Estimated GDP: $ 9.247 billion (2017, WB)
Per capita income (purchasing power parity): 2266 US- $ (2017, WB)
Human Development Rank (HDI): Rank 158 of 189 (2020)
Proportion of poverty (national poverty line): 40.1% (2015, WB)
Distribution of income (Gini coefficient): 47.8 (2015, WB)
Economic Transformation Index (BTI): Rank 80 of 137 (2020)
Economic structure and economic situation
The Beninese economy is mainly dependent on agriculture and trade with neighboring countries. In the industrial sector, only cement production, processing of cashew nuts and pitting of cotton are worth mentioning.
The manufacture of simpler consumer goods or the textile industry play a subordinate role. In recent years, industrial gold production has increased and the production of crude oil is imminent.
Around two thirds of all Beniners work in agriculture and generate around one third of the gross domestic product here. Cotton is the main export good and therefore has the most important place in the Beninese economy.
As a transit country, Benin benefits mainly from the port when trading goods. Due to the upgrading of the ports of Lagos in Nigeria and Lomé in Togo, competition for the port in Cotonou has become very fierce. The Beninese government has privatized the port’s administration to improve its services and, above all, to fight corruption. The company Port of Antwerp International (PAI) was commissioned by Benin for 10 years to modernize the port. Goods such as used cars are traded from Cotonou to Nigeria, Burkina Faso, Niger and Chad. However, due to the corrupt network of the port system, exact figures are difficult to determine.
It is estimated that 90% of the economic activity in Benin attributed to the informal sector. Roadside trading, gasoline smuggling and other activities are not recorded in any official statistics. As a result, the state loses important income, but the informal sector ensures a kind of basic supply. However, the government no longer wants to accept the estimated annual tax loss of 120 billion francs CFA and has declared war on gasoline smuggling; a new law was passed in June 2018 (Loi 2018-15).
According to dentistrymyth, Benin’s energy supply is still very much dependent on solid fuels such as firewood and charcoal. The state of the Benin economy is described by the economic profile of the World Bank in its ” Doing Business Ranking ” 2019 (153rd place out of 190 countries) for Benin, while the Index of Economic Freedom 2019 places Benin in 127th place out of 180 countries examined, and Benin is therefore in the category of ‘mostly unfree’ countries falls. Afrobarometer’s economic study focuses on the perception of the Beninese and Beninese and the profile of the Beninese labor market also provides information about the informal sector.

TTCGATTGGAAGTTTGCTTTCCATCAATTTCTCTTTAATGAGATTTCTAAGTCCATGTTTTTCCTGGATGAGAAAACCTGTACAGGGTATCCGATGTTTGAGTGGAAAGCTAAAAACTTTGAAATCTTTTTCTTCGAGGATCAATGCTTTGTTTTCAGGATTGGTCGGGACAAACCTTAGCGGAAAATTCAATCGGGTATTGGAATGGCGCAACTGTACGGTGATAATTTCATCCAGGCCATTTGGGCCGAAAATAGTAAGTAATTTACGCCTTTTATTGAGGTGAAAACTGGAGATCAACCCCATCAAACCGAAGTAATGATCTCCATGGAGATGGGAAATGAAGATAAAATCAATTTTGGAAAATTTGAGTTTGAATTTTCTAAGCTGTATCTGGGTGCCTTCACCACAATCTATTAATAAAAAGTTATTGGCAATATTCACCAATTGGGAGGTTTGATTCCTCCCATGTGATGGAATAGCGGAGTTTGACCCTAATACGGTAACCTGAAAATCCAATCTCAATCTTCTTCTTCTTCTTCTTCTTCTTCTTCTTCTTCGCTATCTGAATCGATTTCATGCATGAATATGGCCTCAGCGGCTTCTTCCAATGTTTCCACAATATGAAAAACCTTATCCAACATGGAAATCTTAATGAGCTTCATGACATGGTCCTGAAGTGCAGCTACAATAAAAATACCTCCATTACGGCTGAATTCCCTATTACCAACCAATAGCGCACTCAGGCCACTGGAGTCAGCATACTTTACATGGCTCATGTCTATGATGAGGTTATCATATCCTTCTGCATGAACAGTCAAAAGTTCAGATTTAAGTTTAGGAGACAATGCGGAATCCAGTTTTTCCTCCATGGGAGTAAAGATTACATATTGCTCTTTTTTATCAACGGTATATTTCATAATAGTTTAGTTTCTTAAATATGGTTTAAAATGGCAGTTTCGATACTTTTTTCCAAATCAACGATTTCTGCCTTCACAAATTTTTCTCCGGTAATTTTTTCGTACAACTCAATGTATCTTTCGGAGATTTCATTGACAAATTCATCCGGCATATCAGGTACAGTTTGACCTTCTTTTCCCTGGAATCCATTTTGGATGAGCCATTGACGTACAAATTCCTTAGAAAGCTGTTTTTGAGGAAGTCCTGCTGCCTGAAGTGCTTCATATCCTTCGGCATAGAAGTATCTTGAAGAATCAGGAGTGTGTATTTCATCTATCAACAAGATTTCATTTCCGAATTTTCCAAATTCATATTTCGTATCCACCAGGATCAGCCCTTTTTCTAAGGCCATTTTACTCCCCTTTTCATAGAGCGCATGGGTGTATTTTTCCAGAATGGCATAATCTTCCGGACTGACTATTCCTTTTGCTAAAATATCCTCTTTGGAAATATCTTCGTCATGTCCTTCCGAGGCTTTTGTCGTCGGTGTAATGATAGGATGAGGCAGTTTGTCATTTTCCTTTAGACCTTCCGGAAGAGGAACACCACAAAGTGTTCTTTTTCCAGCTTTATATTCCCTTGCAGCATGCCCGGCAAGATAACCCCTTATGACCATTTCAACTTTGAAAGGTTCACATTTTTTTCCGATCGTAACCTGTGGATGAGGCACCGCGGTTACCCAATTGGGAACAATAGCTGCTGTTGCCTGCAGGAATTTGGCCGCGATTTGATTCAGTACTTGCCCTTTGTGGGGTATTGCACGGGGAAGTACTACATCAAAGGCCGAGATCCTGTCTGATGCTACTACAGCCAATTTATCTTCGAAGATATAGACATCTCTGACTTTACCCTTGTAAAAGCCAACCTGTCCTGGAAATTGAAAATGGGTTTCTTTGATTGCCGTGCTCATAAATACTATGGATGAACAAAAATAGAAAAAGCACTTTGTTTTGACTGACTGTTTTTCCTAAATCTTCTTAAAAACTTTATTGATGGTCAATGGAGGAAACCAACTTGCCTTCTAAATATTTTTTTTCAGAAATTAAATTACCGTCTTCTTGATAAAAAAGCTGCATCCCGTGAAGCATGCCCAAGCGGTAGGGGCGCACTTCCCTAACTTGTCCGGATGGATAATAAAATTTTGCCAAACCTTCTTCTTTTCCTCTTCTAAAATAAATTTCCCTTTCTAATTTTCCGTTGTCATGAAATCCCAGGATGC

Agriculture and ranching
The agricultural sector in Benin shows climatic differences in the production methods in the south, in the central part and in the north. Agriculture across the country is very vulnerable to climate change.
In the south, the most important annual crops are maize and cassava. The permanent crops are coconut palms on the coast and oil palms further inland. The cultivation of pineapples for export has increased in importance in recent years. All annual crops are grown in the center and the cashew plantations are currently growing in importance. Yams is the most important tuber there and in the north. Millet (sorghum and pearl millet) is the country’s most important cereal after maize and a staple food in the north. Rice continues to play a subordinate role in grain production. In Atacora and especially in the Boukoumbè commune, the type of grain “Fonio” (fonio millet, finger millet) is grown. Fonio is gluten-free and high in protein. Fonio (Digitaria exilis) is one of theoldest cultivated grain in Africa (5,000 BC) ”
Agriculture in Benin is predominantly subsistence agriculture and market-oriented for certain productions (pineapple, cashew nuts, cotton, corn). Yams, rice, maize and cassava are mainly marketed in the Beninese cities, but also to Niger (especially gari, tapioca cassava derivatives) and Nigeria. For many women, the processing of food is an important source of income (peanuts, cashews, cassava, yams, palm oil, etc.). The Songhai Centers and CPEAS(Center de Promotion de l’Entreprenariat Agricole) in Benin are currently the most important agricultural training centers. You do without pesticides and artificial fertilizers and feed all waste back into the production cycle. A short film introduces one of the Songhai centers, which have since found a number of imitators.
The young entrepreneur Togbédji Ahokpa, who lives in France, developed the product ‘Les Sérégales’, a yoghurt made from millet and milk, from the Beninese ‘dèguè’ and sells it successfully in France.
In February 2017, Patrice Talon’s Beninese government created a new agency (Agence Territoriale de Développement Agricole – ATDA), which is responsible for regional agricultural development but also for the development of certain value chains at national level. The ATDA is divided into a total of seven regional poles. Each pole has to promote certain value chains, e.g. pole 4 has the task of diversifying cotton, promoting subsistence agriculture, the cultivation of cashew nuts and agrosylvopastoralism, and pole 2 deals with cotton, maize, sorghum and animal husbandry (cattle, sheep, Goats, poultry farming).